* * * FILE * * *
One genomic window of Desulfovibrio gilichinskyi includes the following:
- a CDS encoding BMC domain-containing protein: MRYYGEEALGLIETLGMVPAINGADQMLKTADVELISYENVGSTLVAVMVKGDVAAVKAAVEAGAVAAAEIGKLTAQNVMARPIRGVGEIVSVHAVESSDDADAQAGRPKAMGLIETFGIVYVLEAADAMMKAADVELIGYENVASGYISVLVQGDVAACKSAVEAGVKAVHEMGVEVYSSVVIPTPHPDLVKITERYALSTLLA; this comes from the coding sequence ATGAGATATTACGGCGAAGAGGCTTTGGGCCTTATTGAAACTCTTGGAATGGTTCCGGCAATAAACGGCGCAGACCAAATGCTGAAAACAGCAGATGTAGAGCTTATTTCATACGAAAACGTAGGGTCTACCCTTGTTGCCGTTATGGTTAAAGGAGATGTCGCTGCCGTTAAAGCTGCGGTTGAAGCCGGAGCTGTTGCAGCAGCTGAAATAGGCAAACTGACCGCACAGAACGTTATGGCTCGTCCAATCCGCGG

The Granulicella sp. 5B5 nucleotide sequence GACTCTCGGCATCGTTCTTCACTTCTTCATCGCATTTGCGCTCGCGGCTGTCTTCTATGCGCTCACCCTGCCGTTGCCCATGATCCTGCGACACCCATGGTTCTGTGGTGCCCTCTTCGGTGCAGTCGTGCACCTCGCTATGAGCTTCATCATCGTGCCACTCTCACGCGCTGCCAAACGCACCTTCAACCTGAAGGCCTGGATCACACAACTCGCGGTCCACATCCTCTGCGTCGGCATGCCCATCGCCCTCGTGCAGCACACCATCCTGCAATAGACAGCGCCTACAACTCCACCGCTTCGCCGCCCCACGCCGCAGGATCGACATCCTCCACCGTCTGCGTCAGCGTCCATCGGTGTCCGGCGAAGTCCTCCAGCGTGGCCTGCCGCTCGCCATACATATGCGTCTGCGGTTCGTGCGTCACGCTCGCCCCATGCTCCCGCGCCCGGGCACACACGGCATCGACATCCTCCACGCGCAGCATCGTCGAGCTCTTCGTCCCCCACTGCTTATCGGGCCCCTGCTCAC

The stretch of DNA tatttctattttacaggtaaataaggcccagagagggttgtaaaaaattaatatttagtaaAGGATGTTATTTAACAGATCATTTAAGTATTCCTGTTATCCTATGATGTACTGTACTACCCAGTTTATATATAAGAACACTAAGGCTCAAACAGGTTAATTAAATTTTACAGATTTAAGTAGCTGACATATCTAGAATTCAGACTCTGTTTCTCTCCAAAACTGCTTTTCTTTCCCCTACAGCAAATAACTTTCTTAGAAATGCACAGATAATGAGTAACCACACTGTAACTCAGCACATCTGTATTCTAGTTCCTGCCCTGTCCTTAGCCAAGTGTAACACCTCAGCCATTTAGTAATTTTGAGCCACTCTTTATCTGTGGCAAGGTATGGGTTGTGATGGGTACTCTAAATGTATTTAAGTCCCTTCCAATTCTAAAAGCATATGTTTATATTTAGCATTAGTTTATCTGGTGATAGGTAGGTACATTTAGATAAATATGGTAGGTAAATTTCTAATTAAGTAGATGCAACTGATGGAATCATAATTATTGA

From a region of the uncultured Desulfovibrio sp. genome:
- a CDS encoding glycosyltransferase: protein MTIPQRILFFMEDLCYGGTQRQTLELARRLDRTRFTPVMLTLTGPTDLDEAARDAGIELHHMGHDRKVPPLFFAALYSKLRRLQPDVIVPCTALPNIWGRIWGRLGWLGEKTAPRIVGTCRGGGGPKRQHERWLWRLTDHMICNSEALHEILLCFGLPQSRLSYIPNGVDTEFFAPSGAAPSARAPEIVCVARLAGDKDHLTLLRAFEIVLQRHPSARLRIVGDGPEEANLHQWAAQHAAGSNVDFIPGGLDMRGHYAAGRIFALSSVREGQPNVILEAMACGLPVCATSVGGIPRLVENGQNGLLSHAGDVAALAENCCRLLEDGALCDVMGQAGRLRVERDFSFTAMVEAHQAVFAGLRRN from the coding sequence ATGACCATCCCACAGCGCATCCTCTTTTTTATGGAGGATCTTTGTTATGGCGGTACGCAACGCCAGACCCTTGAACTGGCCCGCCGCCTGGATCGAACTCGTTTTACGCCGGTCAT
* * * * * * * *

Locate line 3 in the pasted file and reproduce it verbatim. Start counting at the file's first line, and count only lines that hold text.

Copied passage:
The Granulicella sp. 5B5 nucleotide sequence GACTCTCGGCATCGTTCTTCACTTCTTCATCGCATTTGCGCTCGCGGCTGTCTTCTATGCGCTCACCCTGCCGTTGCCCATGATCCTGCGACACCCATGGTTCTGTGGTGCCCTCTTCGGTGCAGTCGTGCACCTCGCTATGAGCTTCATCATCGTGCCACTCTCACGCGCTGCCAAACGCACCTTCAACCTGAAGGCCTGGATCACACAACTCGCGGTCCACATCCTCTGCGTCGGCATGCCCATCGCCCTCGTGCAGCACACCATCCTGCAATAGACAGCGCCTACAACTCCACCGCTTCGCCGCCCCACGCCGCAGGATCGACATCCTCCACCGTCTGCGTCAGCGTCCATCGGTGTCCGGCGAAGTCCTCCAGCGTGGCCTGCCGCTCGCCATACATATGCGTCTGCGGTTCGTGCGTCACGCTCGCCCCATGCTCCCGCGCCCGGGCACACACGGCATCGACATCCTCCACGCGCAGCATCGTCGAGCTCTTCGTCCCCCACTGCTTATCGGGCCCCTGCTCAC